Britain is one of the most “racially diverse in Europe,” according to the set-piece speech given by British Prime Minister Theresa May last week.
However, the brutal assault of a 17-year-old Iranian-Kurdish asylum-seeker has caused great shock to the country and shined a spotlight on its attitude towards migrants and refugees.
According to the police, last Friday, Reker Ahmed was attacked by a group of between 20 and 30 people in London in a “suspected hate crime assault.”
He was thrown to the ground and repeatedly punched and kicked, which left him with serious head injuries, he remains in hospital. Ahmed arrived in the U.K. without by his parents.
NBC News was told on Tuesday by Scotland Yard that 12 people between the ages of 13 and 24 were charged with “violent disorder” and a 17-year-old boy was charged with “violent disorder and racially aggravated grievous bodily harm.”
Condemnations from politicians:
Gavin Barwell Conservative lawmaker for Croydon Central, call the attackers “scum” on Twitter over the weekend.
While Diane Abbott, opposition Labour lawmaker, said: “With right-wing politicians across the world scapegoating migrants, refugees and others for their economic problems, we are seeing a deeply worrying rise in the politics of hate. We must make clear that there is no place for anti-foreigner myths, racism and hate in our society.”
London’s mayor Siddiq Khan, a Muslim and the son of a British Pakistani bus driver, has also provided relief for a city shocked by the viciousness of the attack. He said in a statement: “We don’t just accept our differences, but we embrace and celebrate them.”
The country’s reaction to refugees:
The heated debate over Britain’s referendum to leave the European Union last year, had immigration and the number of foreigners entering the U.K. as a key topic.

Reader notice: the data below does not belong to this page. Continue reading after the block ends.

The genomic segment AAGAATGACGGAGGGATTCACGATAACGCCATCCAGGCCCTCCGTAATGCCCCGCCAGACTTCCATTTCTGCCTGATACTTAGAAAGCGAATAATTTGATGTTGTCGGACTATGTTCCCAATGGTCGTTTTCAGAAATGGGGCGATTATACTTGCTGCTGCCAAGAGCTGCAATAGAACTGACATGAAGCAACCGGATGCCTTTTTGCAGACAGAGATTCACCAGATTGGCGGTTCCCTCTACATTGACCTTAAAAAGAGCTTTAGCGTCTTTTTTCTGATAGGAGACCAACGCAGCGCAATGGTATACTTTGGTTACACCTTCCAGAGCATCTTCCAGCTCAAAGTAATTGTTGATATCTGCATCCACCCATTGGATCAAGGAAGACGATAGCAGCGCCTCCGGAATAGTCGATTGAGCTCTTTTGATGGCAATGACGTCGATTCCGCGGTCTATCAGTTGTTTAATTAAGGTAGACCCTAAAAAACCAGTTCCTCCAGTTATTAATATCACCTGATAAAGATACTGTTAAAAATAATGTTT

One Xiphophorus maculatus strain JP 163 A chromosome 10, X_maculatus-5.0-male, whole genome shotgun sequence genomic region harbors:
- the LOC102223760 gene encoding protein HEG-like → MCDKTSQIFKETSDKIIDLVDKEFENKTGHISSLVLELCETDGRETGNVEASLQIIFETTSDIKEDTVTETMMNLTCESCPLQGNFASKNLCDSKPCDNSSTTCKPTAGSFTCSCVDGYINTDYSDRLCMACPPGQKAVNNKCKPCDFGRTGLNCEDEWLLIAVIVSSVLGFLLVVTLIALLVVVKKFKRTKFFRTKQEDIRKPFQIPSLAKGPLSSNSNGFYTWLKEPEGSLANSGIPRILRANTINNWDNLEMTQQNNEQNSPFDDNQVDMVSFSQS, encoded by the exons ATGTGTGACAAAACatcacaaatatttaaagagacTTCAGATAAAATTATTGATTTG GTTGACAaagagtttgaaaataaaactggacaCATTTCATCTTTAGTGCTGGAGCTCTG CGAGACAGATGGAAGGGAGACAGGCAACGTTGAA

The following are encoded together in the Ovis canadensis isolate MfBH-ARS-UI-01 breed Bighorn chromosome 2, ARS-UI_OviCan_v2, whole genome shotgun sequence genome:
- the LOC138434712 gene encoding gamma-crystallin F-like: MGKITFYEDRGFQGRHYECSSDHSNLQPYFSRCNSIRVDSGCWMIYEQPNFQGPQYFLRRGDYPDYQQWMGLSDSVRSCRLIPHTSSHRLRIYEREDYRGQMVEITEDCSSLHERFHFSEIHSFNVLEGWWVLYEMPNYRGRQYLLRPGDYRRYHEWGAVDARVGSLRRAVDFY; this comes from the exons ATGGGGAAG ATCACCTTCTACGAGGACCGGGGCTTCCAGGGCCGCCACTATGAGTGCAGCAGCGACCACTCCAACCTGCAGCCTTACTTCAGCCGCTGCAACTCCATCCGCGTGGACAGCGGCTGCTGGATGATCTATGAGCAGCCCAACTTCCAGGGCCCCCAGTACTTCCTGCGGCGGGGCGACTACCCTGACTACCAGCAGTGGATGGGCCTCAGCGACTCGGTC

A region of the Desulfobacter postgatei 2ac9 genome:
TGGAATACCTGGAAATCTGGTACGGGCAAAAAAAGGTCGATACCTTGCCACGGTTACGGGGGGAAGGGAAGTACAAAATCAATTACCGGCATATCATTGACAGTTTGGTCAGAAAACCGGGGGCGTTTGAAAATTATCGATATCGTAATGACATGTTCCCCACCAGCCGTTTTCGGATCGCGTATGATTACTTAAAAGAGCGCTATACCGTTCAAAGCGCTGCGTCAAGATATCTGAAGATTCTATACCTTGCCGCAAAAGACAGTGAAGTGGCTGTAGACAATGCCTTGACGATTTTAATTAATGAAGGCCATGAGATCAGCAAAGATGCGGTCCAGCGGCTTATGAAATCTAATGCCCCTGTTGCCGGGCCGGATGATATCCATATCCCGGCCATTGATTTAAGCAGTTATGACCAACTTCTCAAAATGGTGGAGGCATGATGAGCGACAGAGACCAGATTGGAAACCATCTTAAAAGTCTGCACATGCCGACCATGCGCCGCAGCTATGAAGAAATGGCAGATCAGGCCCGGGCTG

Nigel Farage, the leader of the U.K. Independence Party, was pictured in front of a poster depicting a line of migrants under the heading “Breaking Point: The EU has failed us all.”
According to an Ipsos MORI poll, 26% of respondents felt that immigration was the most important issue in Britain, behind Brexit and the state of the National Health Service.
Migrants is also a frequent topic in tabloid newspapers that have run several stories on alleged asylum-seeker and migrant transgressions in recent years.
Former Prime Minister David Cameron caused criticism after referring to a “swarm” of people who wanted to enter the U.K. when talking about migrants at the French port of Calais.
Such language, some believe, set an unhelpful tone for the debate.
“The way that migrants and asylum seekers — and Muslims in general — are spoken about in the tabloid press leaves a lot to be desired,” according to Miqdaad Versi of the Muslim Council of Britain. “There’s clearly an issue here with the way they are reporting about these minority groups.”
Last year, a report by the Council of Europe’s European Commission against Racism and Intolerance (ECRI) found that although the U.K. has generally strong legislation against racism and racial discrimination, there was “considerable intolerant political discourse focusing on immigration and contributing to an increase in xenophobic sentiments.”
Another report by U.K.’s Institute of Race Relations found an increase in incidences of violence against Polish migrants and racist graffiti after the “Brexit” vote to leave the European Union.
Surprise and shock:
Surprise and shock were the dominant responses towards the attack in Croydon. Ria Houston, 33, who grew up just outside Croydon, said: “[Asylum seekers] are people in need of help so we’ll help them.”
While Daniella Larking, 25, said: “There’s a strong sense of community. It’s really surprising to see something like that happen around here.”
Those investigating the case have echoed the same sentiment. “A number of people came to the aid of the victim as he lay unconscious and injured following the assault,” said Detective Inspector Gary Castle, from Croydon CID. “All communities stand together against hate. No one should be subjected to violent behavior, especially those who have come to London to seek refuge and a place of safety.”